The Fed's post-gold bubble is a problem with no solution...
WE ARE having a cup of coffee at the Café de Paris near the center of town, writes Bill Bonner in his Diary of a Rogue Economist.
Chic women and gloomy men walk by, as they always do. Here and there, groups of tourists turn the corner toward the Palais Garnier opera house.
But Paris is another city with a problem. It relies on summer tourism for much of its money. And the tourists aren't coming like they used to.
Gendarmes with machine guns patrol the streets. After the attacks in Paris...and then Nice...the police have their eyes open.
But what are they looking for?
In Paris...armed men simultaneously invaded restaurants, nightclubs, even a sports stadium...and began firing.
In Nice, a single man with a refrigerated truck mowed down 84 people.
And in Munich, last weekend, it was a lone shooter in a mall who did the killing. Then a man blew himself up in Ansbach outside a music festival.
Europe is on edge. Where will the next attacker come from? What will be his target? Can this problem be solved?
We don't know. But it doesn't seem likely that it will be solved by getting tough on crime.
Whaddya gonna do? Pick up the pieces of the dead perp and throw the book at him?
Some problems don't have easy solutions. Some have no solution at all.
And here we beg for a few minutes of your careful attention...
This isn't easy to understand. It took us 30 years to get a handle on it. And most of the economists you read, including Nobel Prize winners, have no idea what is really going on.
We're talking about money. And the problem caused by the Fed's phony-baloney credit-money. It has led to a worldwide debt bubble – $300 trillion worth.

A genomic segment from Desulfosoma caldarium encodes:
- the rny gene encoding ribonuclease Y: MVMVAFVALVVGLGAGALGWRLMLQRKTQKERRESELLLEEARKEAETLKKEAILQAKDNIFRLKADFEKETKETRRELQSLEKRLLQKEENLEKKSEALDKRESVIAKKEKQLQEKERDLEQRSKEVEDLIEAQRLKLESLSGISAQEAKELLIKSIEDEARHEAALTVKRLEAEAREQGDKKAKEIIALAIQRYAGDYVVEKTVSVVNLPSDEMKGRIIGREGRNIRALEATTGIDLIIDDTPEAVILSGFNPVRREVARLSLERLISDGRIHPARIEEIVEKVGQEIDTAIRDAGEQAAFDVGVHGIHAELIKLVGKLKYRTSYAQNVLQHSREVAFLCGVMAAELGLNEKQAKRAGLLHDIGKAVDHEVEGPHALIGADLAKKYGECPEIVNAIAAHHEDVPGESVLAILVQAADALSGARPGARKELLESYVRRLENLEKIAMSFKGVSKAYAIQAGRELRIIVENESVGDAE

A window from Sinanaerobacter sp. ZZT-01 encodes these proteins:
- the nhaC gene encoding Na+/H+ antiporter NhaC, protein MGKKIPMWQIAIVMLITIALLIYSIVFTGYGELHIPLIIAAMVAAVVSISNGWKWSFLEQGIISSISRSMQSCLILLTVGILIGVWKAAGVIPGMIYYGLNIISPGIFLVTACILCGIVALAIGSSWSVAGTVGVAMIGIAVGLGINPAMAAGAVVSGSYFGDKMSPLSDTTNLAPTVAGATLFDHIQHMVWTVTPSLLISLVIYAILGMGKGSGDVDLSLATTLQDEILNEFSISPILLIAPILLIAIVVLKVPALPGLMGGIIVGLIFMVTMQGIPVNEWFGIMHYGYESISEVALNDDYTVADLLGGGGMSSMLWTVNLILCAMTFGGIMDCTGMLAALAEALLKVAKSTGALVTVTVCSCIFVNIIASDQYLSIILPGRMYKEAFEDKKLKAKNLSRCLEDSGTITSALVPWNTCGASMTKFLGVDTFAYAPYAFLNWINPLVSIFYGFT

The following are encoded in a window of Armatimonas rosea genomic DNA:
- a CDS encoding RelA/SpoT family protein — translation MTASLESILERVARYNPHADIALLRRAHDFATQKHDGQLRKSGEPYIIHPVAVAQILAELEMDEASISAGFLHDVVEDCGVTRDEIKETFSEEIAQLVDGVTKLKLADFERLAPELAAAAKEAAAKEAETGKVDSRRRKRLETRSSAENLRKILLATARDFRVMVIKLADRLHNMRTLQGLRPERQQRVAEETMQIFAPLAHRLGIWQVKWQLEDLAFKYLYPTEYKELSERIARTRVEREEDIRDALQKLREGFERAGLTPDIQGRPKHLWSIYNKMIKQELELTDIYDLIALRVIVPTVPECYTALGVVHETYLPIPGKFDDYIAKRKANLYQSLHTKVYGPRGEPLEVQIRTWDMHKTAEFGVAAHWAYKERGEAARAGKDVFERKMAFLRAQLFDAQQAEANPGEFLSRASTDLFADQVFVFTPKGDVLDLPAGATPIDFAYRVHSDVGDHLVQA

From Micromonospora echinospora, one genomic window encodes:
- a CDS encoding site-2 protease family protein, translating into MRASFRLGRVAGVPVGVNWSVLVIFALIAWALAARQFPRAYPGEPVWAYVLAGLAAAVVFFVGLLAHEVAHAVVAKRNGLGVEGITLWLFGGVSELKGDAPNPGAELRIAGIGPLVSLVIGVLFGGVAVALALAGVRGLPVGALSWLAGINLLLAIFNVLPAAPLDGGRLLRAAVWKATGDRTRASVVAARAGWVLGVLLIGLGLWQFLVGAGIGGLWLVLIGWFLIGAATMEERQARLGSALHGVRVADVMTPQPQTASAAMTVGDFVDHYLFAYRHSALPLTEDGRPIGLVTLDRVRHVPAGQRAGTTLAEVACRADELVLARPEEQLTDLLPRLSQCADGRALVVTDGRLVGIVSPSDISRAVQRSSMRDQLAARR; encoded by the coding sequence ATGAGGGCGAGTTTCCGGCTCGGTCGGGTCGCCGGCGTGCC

And like all bubbles, it's going to blow up. When it does, we predict, there will be Hell to pay.
The first thing to understand is what money is. It's not wealth. You could have a pile of Dollars...Euro...or gold...and if there were nothing to buy, it would be worthless.
Money is not wealth. It just measures wealth...like a clock measures time.
We know that a clock is not time. And you can't add time simply by painting an extra hour onto the face of your clock.
Wealth is what has been produced...what has been made available...what you can buy with money.
Confusing money with wealth is like confusing a ticket for the ballgame for the game itself.
So you see right away how "stimulating" the economy by giving it more fake money is a fraud. It doesn't stimulate the economy; instead, like a clock that has gotten out of kilter, it just causes you to miss your plane.
You hear economists say that a "strong Dollar" is good...or a "weak Yen" is bad. It is nonsense. The only thing that matters is that money be honest. Like a clock, you just want it to tell you the right time.
And since what you really care about is not money but what you can buy with it, real money cannot be separated from the real economy, where goods and services are produced.
This insight is at the heart of Say's Law: You buy products with products...not with pieces of paper.
Look what happened in Zimbabwe in the late 1990s, when the government separated its money from the real economy.
It printed trillions of Dollars of paper money. But this paper "wealth" just misled everyone.
People went to the local café with a billion Zimbabwe Dollars in their pockets – and discovered that they couldn't even buy a pack of cigarettes.
Investors put money into new businesses, hoping to make a 5% return. But when the numbers came back, hyperinflation had made them meaningless.
Business slowed down...output fell...within months, the supermarket shelves were barren.
Real money stays close to the real economy. If the economy produces more...more real money becomes valuable. Because it can buy more.
If the economy produces less, real money tells the truth: It becomes less valuable as output falls.
But in 1971, President Nixon – advised by leading "monetarist" economist Milton Friedman – made a fateful error. He cut the Dollar loose from the real economy.
An honest mistake?
Maybe. Friedman had come to the conclusion that the secret to good currency was to control the quantity of it.
How do you know if you have too much or too little?
You just look at consumer prices. If consumer prices aren't rising, you have nothing to worry about.
But it's not that simple. Stay tuned...